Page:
OpenEvo: Teaching evolution as an interdisciplinary science


The project aims to create an open, networked and interdisciplinary evolution education research community.

Expanding on the Global ESD educational design concept, the OpenEvo project focuses on developing basic educational research and development infrastructure to support a more open, networked and interdisciplinary evolution education research community.

The aims of the OpenEvo project are to:

  • advance open science practices in evolution education research
  • advance networked improvement science in evolution education research
  • advance interdisciplinary approaches in human evolution education and educational research
  • support undergraduate, masters and PhD students’ thesis work


Basic information

Country: Germany, Switzerland

Coordinator: MPI-EVA, Department of Comparative Cultural Psychology,


Programme: Other

Project Acronym:

Target groups: education authorities, general public, researchers, secondary school students, teachers, trainee teachers, university students, university lecturers

Topic: Anthropology, Applied sciences, Biology, Ecology, Education

Start year: 2019


Contact person: Dustin Eirdosh, dustin.eirdosh (at)

The project has led to the creative commons publication of A Teacher's Guide to Evolution, Behavior, and Sustainability Science. Additionally, four academic articles frame conceptual clarification, classroom research examples, and future research directions for teaching evolution as an interdisciplinary science.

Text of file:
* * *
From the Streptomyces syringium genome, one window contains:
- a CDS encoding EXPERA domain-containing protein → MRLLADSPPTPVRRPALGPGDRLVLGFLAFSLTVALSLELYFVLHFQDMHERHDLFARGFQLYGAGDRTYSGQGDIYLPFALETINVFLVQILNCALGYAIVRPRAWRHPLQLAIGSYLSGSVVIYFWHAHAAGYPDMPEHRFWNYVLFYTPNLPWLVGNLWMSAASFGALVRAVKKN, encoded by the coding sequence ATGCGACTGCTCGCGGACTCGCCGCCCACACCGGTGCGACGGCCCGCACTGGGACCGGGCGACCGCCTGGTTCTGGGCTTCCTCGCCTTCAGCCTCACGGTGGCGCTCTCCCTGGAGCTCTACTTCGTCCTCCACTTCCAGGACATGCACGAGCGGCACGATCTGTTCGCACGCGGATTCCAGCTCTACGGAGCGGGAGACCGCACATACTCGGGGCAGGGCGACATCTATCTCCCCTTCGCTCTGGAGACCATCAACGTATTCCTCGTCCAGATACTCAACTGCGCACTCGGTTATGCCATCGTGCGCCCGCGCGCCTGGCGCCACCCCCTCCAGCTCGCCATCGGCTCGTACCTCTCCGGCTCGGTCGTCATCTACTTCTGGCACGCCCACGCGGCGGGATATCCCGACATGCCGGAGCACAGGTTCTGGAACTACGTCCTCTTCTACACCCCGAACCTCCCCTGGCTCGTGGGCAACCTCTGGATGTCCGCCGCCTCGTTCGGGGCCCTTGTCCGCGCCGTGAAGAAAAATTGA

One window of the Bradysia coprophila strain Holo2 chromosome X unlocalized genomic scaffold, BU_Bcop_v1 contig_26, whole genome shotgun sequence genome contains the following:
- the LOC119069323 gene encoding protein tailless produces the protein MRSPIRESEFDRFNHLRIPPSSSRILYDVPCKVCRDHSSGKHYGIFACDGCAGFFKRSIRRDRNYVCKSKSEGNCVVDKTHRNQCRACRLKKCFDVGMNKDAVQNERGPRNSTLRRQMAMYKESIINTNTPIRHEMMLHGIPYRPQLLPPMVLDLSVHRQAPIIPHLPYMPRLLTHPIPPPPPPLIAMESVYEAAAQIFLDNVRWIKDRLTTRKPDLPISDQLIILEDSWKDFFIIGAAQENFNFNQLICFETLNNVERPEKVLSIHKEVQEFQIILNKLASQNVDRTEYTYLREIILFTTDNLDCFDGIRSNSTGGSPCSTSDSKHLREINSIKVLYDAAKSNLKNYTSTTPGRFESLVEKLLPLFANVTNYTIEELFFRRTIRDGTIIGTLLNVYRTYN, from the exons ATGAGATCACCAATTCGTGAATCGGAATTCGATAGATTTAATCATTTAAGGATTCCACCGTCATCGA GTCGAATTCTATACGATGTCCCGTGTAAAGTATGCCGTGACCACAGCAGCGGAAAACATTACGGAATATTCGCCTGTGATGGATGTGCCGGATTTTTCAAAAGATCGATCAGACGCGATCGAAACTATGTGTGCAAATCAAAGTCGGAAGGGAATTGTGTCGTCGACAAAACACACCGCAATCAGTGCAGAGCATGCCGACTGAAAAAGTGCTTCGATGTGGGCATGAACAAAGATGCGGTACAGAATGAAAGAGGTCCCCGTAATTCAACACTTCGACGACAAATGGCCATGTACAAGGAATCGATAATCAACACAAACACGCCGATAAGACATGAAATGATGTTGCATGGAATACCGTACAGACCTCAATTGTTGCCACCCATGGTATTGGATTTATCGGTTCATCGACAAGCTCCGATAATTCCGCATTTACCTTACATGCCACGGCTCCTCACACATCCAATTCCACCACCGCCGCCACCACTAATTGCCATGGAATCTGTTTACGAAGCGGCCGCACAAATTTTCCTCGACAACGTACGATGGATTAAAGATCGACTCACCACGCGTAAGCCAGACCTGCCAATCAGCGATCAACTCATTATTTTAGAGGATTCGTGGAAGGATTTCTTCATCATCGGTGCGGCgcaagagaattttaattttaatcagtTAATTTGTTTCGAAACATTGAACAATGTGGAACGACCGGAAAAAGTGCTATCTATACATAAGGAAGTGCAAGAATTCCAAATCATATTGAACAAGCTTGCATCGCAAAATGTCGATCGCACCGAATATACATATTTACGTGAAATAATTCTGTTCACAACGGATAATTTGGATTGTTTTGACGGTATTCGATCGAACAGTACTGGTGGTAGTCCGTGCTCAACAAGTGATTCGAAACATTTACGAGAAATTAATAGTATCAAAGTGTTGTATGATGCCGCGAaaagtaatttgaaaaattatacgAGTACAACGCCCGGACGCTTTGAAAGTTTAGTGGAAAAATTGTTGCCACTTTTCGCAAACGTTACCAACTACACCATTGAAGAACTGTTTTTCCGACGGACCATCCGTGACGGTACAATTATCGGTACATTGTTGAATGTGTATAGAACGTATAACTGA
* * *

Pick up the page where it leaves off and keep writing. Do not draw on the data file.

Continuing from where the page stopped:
Humans are a highly cooperative species, and yet, the biggest problems facing our planet are largely the result of our inability to work together. How can teachers engage students in this apparent paradox?

The second edition of the Global ESD creative commons publication, A Teacher's Guide to Evolution, Behavior, and Sustainability Science, provides educators with an interdisciplinary road map to understanding the origins, development and flexibility of our uniquely elaborated human capacities to cooperate around things that matter.

Produced as part of our work at the Department of Comparative Cultural Psychology at the Max Planck Institute for Evolutionary Anthropology, in Leipzig, Germany, the guide is a fun and resource-packed document that can help teachers from across traditional subject areas come together around understanding what makes us human, and how our understanding of our species impacts our views on social change and the challenges of planetary sustainability.

The guide is provided open access, on the creative commons, and is not just an introduction to the fascinating interdisciplinary sciences of human cooperation, but also contains practical teaching supports to help students develop conceptual understanding across traditional subject areas.

The guide is available here:

SOMR available to any teacher, Ministry of Education, STEM expert during the current COVID-19 lock-down period:

Read the instructions!



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